Twice in the past week I’ve been confronted with a feelings wheel.
“Please share your name, your pronouns, and how you are feeling today,” the Zoom meeting facilitators instructed. “This feelings wheel is here to help.” Both times, I scanned the words in the wheel, tilting my head to read around the dial. I looked inward. I took deep breaths. I sifted through mental snapshots of recent events. I felt the floor beneath my toes and recalled my first moments after waking up that morning.
But I couldn’t identify my emotions.
The feelings wheel didn’t help; it only overwhelmed. I stared at the candle on my dining room table before me, willing the flickering flame to offer clarity.
Yesterday, when it was my turn to share, I blabbered about feeling anxious in the moment and feeling envious of those who said their feeling words were “grounded” and “creative.”
Because how do you sum up in a word—or a few short sentences—how it feels in any given moment to be alive?
How it feels to be alive in a world where more mass shootings have occurred in this country than days so far in 2021 and where 64 people died at the hands of law enforcement during 19 days of testimony in Minneapolis? A world where our politicians thank a man for, um, being murdered?
What word in the feelings wheel captures the experience of knowing I contribute to an economic system in which billionaires not only exist, but got $4 trillion richer because 3 million people died in a global tragedy wrought and exacerbated by our greed, consumption, and unwillingness to touch the earth lightly?
Even a simple acknowledgment by legislators of the ongoing existence of anti-Asian racism—racism that has been around since the advent of white supremacy in this country but only recently recognized by woke white people—is weaponized as another wedge to pit minority groups against each other and uphold anti-Blackness in our education systems. And I am expected to describe that feeling.
How do I explain how it feels to work for a religious community that co-sponsors a Stop Asian Hate rally, but whose members state matter-of-factly that Chinese people eat dogs, call me by the name of the other woman of Asian descent they’ve seen in worship services, and make assumptions about my parents’ education? When a congregant says to me, “I don’t see you as a person of color, and I’m surprised you see yourself that way,” what word do I point to on the feelings wheel?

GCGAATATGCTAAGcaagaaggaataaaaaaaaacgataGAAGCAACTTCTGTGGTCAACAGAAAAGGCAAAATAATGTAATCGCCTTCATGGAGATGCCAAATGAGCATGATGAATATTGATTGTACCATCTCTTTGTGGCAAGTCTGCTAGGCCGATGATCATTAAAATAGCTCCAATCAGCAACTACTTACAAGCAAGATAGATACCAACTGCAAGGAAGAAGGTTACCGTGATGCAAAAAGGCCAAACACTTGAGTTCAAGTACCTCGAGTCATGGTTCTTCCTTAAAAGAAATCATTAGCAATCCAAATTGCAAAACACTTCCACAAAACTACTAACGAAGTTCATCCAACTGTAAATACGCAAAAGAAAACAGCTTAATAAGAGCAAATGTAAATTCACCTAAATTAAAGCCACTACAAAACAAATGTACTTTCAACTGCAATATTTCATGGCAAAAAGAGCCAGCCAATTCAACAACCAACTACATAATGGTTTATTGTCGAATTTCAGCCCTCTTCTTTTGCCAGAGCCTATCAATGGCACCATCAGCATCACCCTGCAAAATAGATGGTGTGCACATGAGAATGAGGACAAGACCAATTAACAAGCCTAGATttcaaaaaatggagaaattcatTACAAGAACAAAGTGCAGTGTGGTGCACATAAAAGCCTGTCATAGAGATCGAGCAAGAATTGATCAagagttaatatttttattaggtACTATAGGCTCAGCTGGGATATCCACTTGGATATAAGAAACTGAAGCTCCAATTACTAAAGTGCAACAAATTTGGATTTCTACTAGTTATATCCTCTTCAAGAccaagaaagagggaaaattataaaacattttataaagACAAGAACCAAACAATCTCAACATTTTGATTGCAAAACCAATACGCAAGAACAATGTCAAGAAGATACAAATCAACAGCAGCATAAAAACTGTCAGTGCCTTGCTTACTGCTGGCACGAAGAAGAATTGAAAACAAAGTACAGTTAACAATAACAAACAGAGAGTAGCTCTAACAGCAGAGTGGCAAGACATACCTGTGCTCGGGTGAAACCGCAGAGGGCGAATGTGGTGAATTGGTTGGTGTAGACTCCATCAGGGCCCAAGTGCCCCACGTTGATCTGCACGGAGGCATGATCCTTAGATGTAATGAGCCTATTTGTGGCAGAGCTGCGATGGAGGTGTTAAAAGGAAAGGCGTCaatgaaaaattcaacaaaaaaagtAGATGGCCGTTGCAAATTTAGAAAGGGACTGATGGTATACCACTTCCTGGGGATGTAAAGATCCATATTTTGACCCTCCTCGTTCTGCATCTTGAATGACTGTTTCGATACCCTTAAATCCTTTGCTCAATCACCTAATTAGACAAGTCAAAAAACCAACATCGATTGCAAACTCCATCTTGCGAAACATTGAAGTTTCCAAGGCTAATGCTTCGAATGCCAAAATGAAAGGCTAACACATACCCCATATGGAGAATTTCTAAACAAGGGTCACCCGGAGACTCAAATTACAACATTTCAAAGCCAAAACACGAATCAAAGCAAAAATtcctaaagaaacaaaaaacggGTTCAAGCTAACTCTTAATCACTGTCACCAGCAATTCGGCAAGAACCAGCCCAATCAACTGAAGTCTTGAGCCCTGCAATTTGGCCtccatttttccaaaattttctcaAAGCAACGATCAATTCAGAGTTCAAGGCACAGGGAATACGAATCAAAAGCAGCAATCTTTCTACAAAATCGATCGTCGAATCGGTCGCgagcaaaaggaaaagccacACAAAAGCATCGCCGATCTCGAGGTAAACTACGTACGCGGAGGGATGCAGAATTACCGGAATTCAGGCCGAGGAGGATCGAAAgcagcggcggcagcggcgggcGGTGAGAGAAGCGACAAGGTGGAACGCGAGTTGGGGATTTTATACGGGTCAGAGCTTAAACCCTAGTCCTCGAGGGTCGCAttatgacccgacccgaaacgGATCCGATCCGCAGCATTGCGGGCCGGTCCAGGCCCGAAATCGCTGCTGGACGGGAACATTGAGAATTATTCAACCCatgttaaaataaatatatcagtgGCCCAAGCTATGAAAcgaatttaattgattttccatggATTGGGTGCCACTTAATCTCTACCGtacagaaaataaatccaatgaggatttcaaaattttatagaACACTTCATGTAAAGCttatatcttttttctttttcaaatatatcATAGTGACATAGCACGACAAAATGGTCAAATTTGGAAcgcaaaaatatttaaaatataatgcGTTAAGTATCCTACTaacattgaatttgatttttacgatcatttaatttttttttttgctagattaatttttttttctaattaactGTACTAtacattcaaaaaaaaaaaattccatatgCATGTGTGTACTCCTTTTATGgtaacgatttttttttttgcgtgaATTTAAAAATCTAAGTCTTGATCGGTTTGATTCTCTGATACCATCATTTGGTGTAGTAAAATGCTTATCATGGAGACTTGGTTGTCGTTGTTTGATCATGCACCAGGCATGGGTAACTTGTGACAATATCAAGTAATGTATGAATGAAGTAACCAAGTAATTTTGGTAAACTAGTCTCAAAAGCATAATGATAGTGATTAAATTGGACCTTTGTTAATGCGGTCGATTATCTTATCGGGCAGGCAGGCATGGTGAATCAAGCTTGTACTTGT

This week, in between Zoom meetings and procrastinating this In Between Sundays post, I have compulsively completed logic grid puzzles. In a logic grid puzzle, I am presented with a scenario (all these people adopted new puppies!), an objective (match each new puppy owner with their puppy’s breed, name, and the month in which it was adopted), and a series of clues.
The scenarios of logic grid puzzles are inconsequential and light. All I need to solve a logic grid puzzle is a handful of clues, a matrix, and a bit of time and thought.
Of the puppy adopted in March and Elena’s pet, one is named Patrick and the other is the boxer.
When solving a logic grid puzzle, I never have to guess. A logic grid puzzle exists in absolute statements.
Terrance isn’t the schnauzer.
A logic grid puzzle has one solution. When I place green dots in all the correct places in a matrix, a notification pops up to congratulate me. Sometimes, it tells me I completed a puzzle in “expert” time.
As a child, I despised logic puzzles, and I didn’t care for math. I didn’t like that there was one solution we were “supposed” to arrive at by following a standardized set of procedures in order.
These days, I find myself yearning for a set of procedures that can help me make sense of how I feel. I wish, instead of a feelings wheel, I had a matrix and a set of clues:
- The verdict is the result of a man’s murder.
- The World As It Is is not the World As It Should Be.
- Of the World As It Should Be and the World As It Is, one considered this verdict a predictable outcome and the other was on edge because it anticipated a different outcome.
- The verdict is just, but the verdict is not Justice.
To solve this scenario, I would read the clues to find where they intersect and fill out the feelings matrix with red X’s and green dots. Afterward, I would sit back and review where the green dots sit.
Those green dots would reveal my feelings. No looking inward, no fumbling for words, no deep breaths needed. Maybe the matrix would congratulate me as expert of my own feelings.
Alas, there isn’t a logic grid puzzle of my feelings. And so I will continue procrastinating my work by indulging in picayune puzzles as I wallow in this morass of tension that is called being alive in the World As It Is.